I also when up line and checked the voltage there. There is nothing, 0 volts on the 600vdc line. I checked the vom's manual it can handle up to 1,000 volts ac or dc providing I have the right high voltage prob. But I am not testing anything like an old tv that needs the high voltage prob.
I do hope that the, "1,000 volts" is a misprint or typo on your part. The High Voltage Probe would be easily capable of measuring 25 times that level or more. 1KV (1,000V) wouldn't accelerate electrons enough to make a CRT TV screen happen very well at all. 25KV, on the other hand, is in the ballpark.
You also say, "zero volts on the 600vdc line" but don't mention what the voltmeter setting is when you report that. And since we've already been through that as regards the dual 247V line, are you perhaps again mistaking the meter's report of an overvolt situation as being "zero volts"?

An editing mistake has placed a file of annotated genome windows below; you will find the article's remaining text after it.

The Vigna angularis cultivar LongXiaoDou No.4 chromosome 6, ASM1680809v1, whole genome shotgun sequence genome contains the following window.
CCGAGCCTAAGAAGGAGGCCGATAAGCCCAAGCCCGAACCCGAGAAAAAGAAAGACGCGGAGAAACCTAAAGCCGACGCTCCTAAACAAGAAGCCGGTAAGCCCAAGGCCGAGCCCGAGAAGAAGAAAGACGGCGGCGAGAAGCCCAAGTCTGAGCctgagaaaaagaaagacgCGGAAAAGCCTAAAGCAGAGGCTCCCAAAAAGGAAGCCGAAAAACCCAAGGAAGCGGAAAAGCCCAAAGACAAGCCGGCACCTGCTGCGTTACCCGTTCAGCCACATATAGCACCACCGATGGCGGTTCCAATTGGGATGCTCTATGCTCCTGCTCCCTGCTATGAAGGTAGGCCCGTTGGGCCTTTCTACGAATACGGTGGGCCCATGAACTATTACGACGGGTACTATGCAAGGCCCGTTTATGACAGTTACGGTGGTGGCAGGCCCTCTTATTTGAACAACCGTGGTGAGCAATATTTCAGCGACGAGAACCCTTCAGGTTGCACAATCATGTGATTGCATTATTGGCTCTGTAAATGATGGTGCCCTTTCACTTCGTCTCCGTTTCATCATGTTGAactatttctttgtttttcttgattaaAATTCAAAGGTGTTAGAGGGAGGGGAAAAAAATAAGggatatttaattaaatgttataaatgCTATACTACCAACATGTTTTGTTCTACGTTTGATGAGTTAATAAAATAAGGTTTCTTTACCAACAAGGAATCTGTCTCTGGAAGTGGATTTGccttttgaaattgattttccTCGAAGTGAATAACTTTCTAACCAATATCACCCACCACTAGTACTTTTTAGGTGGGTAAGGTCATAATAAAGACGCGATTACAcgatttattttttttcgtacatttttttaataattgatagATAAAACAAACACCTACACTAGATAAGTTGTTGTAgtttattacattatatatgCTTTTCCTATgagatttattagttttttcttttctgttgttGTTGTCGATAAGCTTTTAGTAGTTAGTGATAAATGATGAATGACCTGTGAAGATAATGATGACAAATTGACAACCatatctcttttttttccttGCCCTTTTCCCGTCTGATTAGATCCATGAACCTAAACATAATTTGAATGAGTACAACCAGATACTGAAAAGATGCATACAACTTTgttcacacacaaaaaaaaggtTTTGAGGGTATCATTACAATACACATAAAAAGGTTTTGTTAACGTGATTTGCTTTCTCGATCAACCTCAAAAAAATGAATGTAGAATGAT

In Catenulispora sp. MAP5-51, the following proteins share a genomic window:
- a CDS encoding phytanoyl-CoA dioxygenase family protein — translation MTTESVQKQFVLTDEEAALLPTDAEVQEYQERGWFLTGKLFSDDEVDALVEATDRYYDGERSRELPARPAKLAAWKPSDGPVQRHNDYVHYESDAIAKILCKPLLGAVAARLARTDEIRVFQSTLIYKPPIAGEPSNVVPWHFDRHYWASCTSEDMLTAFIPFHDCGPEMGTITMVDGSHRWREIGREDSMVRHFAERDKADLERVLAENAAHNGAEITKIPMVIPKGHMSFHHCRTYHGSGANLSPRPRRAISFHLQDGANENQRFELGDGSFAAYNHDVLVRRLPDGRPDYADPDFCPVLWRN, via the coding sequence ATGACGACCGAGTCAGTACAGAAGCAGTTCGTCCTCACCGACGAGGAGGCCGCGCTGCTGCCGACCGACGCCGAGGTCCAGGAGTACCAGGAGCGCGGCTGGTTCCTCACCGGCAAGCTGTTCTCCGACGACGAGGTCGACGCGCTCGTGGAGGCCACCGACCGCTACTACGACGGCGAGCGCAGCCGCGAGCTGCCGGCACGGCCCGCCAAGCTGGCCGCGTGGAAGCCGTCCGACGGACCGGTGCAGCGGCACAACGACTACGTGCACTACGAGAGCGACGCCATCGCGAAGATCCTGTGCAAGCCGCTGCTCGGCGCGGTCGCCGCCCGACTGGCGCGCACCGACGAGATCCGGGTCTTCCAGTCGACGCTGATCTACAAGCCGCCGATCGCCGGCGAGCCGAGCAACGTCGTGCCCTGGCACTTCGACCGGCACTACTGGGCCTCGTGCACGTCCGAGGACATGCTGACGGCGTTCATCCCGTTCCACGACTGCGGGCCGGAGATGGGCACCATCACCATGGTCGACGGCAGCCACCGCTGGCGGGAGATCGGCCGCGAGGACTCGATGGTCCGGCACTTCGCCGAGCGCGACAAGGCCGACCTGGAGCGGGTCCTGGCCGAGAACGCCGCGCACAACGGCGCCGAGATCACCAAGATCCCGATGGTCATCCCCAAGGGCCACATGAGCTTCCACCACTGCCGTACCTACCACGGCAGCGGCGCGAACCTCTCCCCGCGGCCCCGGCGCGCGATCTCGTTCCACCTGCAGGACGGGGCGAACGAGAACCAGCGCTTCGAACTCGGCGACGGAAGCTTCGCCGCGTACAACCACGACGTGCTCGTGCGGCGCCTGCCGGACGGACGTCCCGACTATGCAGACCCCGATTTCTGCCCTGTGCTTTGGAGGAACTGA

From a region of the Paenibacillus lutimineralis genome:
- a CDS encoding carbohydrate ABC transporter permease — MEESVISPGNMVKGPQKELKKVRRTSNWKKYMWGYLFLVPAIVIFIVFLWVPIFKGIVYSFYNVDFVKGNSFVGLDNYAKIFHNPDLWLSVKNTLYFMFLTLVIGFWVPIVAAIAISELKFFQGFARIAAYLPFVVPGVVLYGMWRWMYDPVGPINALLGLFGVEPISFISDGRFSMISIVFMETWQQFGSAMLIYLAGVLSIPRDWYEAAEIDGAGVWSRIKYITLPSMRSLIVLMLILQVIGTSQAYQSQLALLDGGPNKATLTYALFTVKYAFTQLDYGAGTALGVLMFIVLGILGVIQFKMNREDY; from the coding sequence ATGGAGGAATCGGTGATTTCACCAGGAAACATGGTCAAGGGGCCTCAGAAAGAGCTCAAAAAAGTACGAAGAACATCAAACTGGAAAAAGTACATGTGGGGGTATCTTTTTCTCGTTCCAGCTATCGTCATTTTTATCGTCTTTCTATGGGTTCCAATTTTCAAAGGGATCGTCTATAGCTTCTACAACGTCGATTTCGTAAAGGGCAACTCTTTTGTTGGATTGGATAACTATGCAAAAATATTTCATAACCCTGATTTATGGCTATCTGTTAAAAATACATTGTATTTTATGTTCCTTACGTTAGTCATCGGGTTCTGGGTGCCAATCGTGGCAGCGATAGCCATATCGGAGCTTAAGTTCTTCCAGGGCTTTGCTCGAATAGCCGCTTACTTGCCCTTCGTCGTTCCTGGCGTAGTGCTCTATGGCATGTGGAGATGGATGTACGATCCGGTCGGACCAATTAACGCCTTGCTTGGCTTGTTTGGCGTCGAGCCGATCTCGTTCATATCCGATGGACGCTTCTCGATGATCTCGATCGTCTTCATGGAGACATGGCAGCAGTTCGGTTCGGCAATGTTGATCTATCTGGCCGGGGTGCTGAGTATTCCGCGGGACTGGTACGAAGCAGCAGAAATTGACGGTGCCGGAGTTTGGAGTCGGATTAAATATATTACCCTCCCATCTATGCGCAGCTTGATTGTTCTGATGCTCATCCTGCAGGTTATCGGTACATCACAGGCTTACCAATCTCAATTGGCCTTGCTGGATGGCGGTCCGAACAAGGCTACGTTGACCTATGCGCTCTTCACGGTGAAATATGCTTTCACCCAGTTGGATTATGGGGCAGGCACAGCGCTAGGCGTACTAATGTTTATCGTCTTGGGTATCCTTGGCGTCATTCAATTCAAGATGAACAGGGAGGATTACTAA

Just in the way of example, if your meter selection reads 600V, and you are trying to read a voltage on a testpoint that the schematic identifies as "600V" well, the realworld voltage might be a little higher than 600 and the meter is thus once again in the situtation where it must report an overvoltage situation that you may be misreading as no voltage at all. A dangerous situation, too, as you may be thinking that certain parts of that circuit can't bite you at the time.
Be careful in there.
And, it may be time to pick up another DMM that has higher voltage ranges on it, suitable for boat anchor work. The imported meters can represent very good value and won't break the bank. Tenma. Good stuff. But even the lowcost meters sold by Harbor Freight can do the job as far as troubleshooting goes.